The waitress and my mother had been talking about cancer. My mother’s and someone the waitress knew. She said, “I’ll do you one better, wait her.” She went into the kitchen and soon returned with another mug in better condition tucked in a brown paper bag. “Just take it,” she said. Then, nodding towards the man behind the register she added, “That sonuvabitch will charge you an arm and a leg. Take it.”

As some of you know, I am in the process of applying getting back onto the disability rolls. My brain injury along with an ample supply of depression, agoraphobia and PTSD have taken there toll. A man I once worked for has been helping me keep my head above water until my disability kicks. However, without warning he let me know Saturday he can’t help me anymore. With no family to fall back on coupled with being in the midst of filing for disability, the situation is not good.

I spend much of my life helping others so believe me, the act of asking for help buckles my knees. But I must live the things I have taught others for more than two decades now: just because you feel hopeless does not mean there is no hope; just because you feel humiliated does not mean you are humiliated; just because you feel weak does not mean you are weak; and just because you feel it is weak to cry doesn’t mean crying is an act of weakness, else why is it so hard to do?

A friend of mine said, “Peter, you live a simple live. It’s not about extravagance.” She went on to say you are asking for help to keep a roof over your head, food in the refrigerator, your bills paid. She and others have urged me to ask for help and support here on the blog. Lest you think I am sitting quietly by, let me reassure you that is not the case.

I will be going to the Department of Social Service this week for emergency food stamps and support. If I am approved, I will only receive half the money towards my rent. I rent a modest home for $650 per month, have the attending car payment along with utilities and, of course, food, phone, electric and, God help us all, oil heat.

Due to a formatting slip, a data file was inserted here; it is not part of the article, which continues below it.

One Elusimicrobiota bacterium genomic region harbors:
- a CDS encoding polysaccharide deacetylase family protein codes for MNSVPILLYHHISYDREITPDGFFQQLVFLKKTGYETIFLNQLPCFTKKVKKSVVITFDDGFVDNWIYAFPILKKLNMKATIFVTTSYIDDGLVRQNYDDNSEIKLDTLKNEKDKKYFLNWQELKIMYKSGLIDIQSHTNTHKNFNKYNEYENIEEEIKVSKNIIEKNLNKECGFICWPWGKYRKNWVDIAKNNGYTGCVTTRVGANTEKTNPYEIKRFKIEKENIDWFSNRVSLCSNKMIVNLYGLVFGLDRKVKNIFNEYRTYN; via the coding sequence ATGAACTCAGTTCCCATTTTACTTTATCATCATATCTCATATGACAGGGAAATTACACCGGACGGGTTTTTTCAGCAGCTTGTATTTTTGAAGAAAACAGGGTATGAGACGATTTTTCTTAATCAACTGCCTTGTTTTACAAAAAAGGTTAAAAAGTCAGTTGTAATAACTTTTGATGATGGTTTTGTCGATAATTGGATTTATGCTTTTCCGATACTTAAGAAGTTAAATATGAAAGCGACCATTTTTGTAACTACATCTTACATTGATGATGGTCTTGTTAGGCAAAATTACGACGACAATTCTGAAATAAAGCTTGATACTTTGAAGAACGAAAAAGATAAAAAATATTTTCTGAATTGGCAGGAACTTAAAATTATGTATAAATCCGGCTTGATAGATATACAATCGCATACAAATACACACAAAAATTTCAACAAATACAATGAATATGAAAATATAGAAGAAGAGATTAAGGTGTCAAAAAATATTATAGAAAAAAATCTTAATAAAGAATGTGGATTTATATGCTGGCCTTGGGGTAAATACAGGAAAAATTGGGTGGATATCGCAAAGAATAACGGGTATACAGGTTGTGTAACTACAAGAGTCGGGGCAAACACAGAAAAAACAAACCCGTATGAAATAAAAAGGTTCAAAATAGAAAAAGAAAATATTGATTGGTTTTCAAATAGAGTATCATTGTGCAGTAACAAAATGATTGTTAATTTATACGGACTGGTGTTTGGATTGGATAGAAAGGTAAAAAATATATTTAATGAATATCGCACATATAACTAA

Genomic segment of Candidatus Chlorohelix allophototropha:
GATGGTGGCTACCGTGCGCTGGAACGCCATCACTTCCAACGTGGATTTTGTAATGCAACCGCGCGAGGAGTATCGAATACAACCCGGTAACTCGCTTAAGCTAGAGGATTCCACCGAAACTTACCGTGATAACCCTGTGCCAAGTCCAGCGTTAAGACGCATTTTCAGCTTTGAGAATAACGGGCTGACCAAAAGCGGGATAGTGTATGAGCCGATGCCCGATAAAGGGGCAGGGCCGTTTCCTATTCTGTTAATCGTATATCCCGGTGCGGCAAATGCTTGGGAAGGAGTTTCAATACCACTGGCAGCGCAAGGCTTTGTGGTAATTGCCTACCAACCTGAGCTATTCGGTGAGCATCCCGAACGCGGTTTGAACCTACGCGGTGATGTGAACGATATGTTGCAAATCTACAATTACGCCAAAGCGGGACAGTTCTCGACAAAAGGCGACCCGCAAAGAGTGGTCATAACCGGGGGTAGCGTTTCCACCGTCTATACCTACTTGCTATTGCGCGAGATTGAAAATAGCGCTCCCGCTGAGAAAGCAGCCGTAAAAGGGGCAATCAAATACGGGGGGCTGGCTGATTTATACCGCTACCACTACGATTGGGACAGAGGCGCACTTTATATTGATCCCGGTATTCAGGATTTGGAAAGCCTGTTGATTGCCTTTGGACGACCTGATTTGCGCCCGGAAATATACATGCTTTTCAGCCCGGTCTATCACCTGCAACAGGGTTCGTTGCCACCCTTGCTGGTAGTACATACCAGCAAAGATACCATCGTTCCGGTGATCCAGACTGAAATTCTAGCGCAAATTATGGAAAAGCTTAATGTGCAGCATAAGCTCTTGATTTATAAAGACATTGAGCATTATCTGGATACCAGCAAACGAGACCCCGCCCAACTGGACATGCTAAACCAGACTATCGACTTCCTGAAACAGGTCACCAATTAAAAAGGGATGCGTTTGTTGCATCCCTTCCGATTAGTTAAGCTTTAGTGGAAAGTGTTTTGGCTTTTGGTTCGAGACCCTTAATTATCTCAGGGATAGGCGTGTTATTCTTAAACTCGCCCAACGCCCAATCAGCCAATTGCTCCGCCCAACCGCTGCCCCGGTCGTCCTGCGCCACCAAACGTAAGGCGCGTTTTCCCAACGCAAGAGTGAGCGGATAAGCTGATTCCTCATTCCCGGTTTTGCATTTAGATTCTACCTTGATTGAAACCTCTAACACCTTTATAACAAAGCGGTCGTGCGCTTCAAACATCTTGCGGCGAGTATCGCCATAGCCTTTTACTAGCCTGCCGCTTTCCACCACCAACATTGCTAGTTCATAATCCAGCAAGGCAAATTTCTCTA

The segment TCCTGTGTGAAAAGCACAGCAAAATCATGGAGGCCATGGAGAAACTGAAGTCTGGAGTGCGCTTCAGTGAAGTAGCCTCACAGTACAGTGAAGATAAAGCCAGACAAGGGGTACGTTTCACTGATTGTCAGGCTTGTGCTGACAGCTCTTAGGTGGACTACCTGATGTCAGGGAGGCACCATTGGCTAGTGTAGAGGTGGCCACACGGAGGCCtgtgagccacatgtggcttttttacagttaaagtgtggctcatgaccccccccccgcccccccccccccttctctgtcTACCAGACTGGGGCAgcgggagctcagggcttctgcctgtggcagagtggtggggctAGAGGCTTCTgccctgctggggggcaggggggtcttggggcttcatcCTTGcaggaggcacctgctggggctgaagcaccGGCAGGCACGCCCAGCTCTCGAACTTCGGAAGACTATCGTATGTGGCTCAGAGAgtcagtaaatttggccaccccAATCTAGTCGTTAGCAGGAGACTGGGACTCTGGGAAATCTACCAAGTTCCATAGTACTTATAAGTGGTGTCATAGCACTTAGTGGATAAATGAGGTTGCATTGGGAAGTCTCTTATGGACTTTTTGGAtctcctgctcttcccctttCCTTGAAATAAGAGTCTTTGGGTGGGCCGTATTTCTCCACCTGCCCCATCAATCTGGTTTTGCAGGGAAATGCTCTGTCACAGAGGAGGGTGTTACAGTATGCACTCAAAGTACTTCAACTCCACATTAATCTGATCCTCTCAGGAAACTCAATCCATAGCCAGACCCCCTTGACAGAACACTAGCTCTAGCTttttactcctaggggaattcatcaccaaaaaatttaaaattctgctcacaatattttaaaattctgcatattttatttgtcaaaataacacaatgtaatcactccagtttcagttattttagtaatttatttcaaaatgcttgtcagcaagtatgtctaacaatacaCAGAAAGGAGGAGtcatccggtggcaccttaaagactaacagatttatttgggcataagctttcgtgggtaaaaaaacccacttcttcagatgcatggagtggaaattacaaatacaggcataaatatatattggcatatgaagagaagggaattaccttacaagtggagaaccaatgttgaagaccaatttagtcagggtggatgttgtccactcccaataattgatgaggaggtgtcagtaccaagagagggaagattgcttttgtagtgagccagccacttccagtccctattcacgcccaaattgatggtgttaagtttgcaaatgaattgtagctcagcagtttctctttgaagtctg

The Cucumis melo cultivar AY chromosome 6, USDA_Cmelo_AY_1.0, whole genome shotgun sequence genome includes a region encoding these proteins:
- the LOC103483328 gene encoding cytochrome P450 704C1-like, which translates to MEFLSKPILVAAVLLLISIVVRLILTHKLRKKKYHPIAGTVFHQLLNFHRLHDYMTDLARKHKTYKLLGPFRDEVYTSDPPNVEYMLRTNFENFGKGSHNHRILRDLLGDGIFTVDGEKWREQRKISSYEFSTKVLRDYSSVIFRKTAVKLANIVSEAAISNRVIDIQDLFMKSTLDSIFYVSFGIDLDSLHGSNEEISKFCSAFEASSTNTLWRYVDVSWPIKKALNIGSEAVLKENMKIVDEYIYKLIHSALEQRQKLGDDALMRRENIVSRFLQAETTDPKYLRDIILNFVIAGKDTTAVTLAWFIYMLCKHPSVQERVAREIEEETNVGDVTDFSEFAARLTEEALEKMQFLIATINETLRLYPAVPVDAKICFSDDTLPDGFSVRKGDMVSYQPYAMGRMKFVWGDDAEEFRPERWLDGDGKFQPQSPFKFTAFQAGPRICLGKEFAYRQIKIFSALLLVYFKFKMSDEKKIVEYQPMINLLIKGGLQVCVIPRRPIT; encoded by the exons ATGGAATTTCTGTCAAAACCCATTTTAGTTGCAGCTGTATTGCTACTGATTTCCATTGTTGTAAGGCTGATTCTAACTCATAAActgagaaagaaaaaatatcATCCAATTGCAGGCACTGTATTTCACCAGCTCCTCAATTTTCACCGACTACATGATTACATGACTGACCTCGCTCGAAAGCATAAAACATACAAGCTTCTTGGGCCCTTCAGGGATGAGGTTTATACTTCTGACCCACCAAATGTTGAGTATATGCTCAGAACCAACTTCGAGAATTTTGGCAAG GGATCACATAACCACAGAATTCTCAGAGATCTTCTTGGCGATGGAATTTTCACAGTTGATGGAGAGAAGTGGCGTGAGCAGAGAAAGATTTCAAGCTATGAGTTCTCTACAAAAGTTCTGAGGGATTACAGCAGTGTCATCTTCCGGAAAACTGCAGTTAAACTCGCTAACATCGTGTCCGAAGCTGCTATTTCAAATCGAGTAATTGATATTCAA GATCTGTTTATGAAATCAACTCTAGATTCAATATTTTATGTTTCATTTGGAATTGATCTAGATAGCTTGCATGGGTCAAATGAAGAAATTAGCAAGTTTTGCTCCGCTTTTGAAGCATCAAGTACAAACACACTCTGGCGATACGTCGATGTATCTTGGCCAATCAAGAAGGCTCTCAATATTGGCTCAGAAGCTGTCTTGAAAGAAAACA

My life is about helping others survive. Now I am in a position to ask others to help me survive. Not an easy thing to do, but there is a reason they say pride goeth before a fall. I can tell you Iwould a lot better if you asked me for help. But I recognize this is a personal crisis. I also recognize I am only trying to keep myself alive and functioning to keep doing what I know I do best; help and advocating for others. I have spent the better half of my life doing that.

A lot of my readers don’t know me personally. But I have done my best to give you a glimpse of my life through the blog. I want to continue to be able to use this tool to write and give others hope. This will be impossible for me to do without the support of others. I am hoping some of you can send a donation to help me. In doing so I will be able to keep my home and pay the bills for food, heat, rent and electricity until the disability kicks in.

The donations can be made out to and sent directly to me at:

Peter Kahrmann
P.O. Box 19
Westerlo, NY 12193

I understand these are hard times for everyone. My basic belief though, is that people in general are good hearted and can be called upon in times of need. I honestly never thought I would be in this position to ask for help from my readers. If you are able to come to my aide I would deeply appreciate your generosity. I hope I will be able to give back to you as well.

Thank you for taking the time to read this.